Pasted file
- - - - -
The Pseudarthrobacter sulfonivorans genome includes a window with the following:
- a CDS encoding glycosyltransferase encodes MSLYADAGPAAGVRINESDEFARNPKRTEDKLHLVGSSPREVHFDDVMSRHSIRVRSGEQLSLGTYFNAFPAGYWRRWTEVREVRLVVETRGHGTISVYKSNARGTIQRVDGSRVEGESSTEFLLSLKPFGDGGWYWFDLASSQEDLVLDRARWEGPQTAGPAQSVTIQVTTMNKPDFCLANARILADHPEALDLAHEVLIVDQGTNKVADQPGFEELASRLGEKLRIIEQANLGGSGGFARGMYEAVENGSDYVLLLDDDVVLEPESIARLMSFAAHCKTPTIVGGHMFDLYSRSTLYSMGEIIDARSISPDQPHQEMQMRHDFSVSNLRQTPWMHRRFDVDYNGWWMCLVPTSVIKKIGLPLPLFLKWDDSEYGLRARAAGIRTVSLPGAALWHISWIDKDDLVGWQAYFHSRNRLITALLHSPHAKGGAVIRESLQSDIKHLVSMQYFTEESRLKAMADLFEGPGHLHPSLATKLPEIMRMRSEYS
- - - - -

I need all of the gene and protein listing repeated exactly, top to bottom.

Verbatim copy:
The Pseudarthrobacter sulfonivorans genome includes a window with the following:
- a CDS encoding glycosyltransferase encodes MSLYADAGPAAGVRINESDEFARNPKRTEDKLHLVGSSPREVHFDDVMSRHSIRVRSGEQLSLGTYFNAFPAGYWRRWTEVREVRLVVETRGHGTISVYKSNARGTIQRVDGSRVEGESSTEFLLSLKPFGDGGWYWFDLASSQEDLVLDRARWEGPQTAGPAQSVTIQVTTMNKPDFCLANARILADHPEALDLAHEVLIVDQGTNKVADQPGFEELASRLGEKLRIIEQANLGGSGGFARGMYEAVENGSDYVLLLDDDVVLEPESIARLMSFAAHCKTPTIVGGHMFDLYSRSTLYSMGEIIDARSISPDQPHQEMQMRHDFSVSNLRQTPWMHRRFDVDYNGWWMCLVPTSVIKKIGLPLPLFLKWDDSEYGLRARAAGIRTVSLPGAALWHISWIDKDDLVGWQAYFHSRNRLITALLHSPHAKGGAVIRESLQSDIKHLVSMQYFTEESRLKAMADLFEGPGHLHPSLATKLPEIMRMRSEYS